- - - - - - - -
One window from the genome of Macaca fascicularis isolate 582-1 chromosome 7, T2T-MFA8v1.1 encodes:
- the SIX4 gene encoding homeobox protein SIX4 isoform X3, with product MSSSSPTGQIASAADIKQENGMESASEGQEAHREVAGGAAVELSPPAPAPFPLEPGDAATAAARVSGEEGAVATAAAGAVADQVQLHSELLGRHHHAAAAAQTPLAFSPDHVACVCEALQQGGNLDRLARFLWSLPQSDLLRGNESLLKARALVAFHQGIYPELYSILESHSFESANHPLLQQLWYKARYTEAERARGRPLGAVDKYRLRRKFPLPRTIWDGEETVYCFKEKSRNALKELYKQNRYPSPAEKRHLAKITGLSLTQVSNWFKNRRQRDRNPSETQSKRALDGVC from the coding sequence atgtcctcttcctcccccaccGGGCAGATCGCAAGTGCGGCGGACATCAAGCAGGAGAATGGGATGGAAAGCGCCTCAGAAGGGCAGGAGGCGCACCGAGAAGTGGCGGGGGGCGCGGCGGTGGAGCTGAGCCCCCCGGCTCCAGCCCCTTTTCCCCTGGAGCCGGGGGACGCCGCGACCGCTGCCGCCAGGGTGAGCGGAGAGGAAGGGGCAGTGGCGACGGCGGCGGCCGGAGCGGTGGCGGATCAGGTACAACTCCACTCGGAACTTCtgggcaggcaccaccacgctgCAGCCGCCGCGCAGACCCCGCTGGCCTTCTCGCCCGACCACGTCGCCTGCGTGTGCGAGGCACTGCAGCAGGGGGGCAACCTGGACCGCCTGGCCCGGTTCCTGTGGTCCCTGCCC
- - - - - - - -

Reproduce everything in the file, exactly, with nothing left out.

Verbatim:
One window from the genome of Macaca fascicularis isolate 582-1 chromosome 7, T2T-MFA8v1.1 encodes:
- the SIX4 gene encoding homeobox protein SIX4 isoform X3, with product MSSSSPTGQIASAADIKQENGMESASEGQEAHREVAGGAAVELSPPAPAPFPLEPGDAATAAARVSGEEGAVATAAAGAVADQVQLHSELLGRHHHAAAAAQTPLAFSPDHVACVCEALQQGGNLDRLARFLWSLPQSDLLRGNESLLKARALVAFHQGIYPELYSILESHSFESANHPLLQQLWYKARYTEAERARGRPLGAVDKYRLRRKFPLPRTIWDGEETVYCFKEKSRNALKELYKQNRYPSPAEKRHLAKITGLSLTQVSNWFKNRRQRDRNPSETQSKRALDGVC from the coding sequence atgtcctcttcctcccccaccGGGCAGATCGCAAGTGCGGCGGACATCAAGCAGGAGAATGGGATGGAAAGCGCCTCAGAAGGGCAGGAGGCGCACCGAGAAGTGGCGGGGGGCGCGGCGGTGGAGCTGAGCCCCCCGGCTCCAGCCCCTTTTCCCCTGGAGCCGGGGGACGCCGCGACCGCTGCCGCCAGGGTGAGCGGAGAGGAAGGGGCAGTGGCGACGGCGGCGGCCGGAGCGGTGGCGGATCAGGTACAACTCCACTCGGAACTTCtgggcaggcaccaccacgctgCAGCCGCCGCGCAGACCCCGCTGGCCTTCTCGCCCGACCACGTCGCCTGCGTGTGCGAGGCACTGCAGCAGGGGGGCAACCTGGACCGCCTGGCCCGGTTCCTGTGGTCCCTGCCC